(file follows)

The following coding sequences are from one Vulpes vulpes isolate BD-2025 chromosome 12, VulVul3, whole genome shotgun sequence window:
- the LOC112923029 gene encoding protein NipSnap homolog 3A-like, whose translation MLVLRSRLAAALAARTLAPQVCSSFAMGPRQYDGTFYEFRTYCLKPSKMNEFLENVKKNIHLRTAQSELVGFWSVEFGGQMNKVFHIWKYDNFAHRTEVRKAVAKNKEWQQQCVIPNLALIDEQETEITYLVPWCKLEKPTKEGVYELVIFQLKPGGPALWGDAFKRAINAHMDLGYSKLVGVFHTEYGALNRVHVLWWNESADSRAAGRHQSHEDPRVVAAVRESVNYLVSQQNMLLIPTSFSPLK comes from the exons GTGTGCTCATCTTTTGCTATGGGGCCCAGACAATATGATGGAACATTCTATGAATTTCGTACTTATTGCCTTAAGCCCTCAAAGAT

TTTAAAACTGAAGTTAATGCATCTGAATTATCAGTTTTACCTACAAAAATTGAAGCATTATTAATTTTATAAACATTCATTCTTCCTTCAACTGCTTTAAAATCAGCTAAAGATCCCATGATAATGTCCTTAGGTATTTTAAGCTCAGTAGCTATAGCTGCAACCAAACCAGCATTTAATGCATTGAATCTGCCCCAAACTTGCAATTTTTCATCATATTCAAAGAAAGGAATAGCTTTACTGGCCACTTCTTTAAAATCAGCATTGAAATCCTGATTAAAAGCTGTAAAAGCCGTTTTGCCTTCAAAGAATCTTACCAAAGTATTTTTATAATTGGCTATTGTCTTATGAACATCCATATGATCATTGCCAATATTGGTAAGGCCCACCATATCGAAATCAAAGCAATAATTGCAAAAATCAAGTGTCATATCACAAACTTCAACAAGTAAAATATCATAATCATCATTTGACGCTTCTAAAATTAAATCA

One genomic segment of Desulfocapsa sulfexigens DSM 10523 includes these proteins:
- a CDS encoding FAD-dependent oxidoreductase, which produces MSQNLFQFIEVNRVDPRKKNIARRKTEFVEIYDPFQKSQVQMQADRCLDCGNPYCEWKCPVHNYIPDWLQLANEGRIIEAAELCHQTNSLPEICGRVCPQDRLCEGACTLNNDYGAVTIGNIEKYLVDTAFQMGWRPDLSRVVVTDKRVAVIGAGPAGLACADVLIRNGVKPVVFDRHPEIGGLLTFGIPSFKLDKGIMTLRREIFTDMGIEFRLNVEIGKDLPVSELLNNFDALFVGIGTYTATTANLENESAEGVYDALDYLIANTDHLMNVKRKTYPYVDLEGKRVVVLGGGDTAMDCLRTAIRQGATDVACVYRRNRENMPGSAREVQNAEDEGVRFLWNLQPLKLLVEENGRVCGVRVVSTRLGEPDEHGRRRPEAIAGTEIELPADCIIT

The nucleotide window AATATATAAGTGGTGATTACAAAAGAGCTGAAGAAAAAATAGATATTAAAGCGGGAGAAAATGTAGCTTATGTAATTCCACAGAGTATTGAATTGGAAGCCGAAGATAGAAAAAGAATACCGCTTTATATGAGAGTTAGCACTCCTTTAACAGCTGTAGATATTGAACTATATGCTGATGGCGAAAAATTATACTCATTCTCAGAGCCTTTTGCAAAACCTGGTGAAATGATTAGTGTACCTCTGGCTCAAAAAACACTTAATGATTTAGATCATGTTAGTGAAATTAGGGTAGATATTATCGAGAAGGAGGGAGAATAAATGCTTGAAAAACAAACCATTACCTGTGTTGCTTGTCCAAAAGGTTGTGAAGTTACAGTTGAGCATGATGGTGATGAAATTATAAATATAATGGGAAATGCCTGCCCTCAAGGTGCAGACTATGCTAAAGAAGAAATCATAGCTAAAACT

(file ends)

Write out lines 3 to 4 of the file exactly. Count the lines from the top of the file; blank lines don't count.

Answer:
TTTAAAACTGAAGTTAATGCATCTGAATTATCAGTTTTACCTACAAAAATTGAAGCATTATTAATTTTATAAACATTCATTCTTCCTTCAACTGCTTTAAAATCAGCTAAAGATCCCATGATAATGTCCTTAGGTATTTTAAGCTCAGTAGCTATAGCTGCAACCAAACCAGCATTTAATGCATTGAATCTGCCCCAAACTTGCAATTTTTCATCATATTCAAAGAAAGGAATAGCTTTACTGGCCACTTCTTTAAAATCAGCATTGAAATCCTGATTAAAAGCTGTAAAAGCCGTTTTGCCTTCAAAGAATCTTACCAAAGTATTTTTATAATTGGCTATTGTCTTATGAACATCCATATGATCATTGCCAATATTGGTAAGGCCCACCATATCGAAATCAAAGCAATAATTGCAAAAATCAAGTGTCATATCACAAACTTCAACAAGTAAAATATCATAATCATCATTTGACGCTTCTAAAATTAAATCA

One genomic segment of Desulfocapsa sulfexigens DSM 10523 includes these proteins: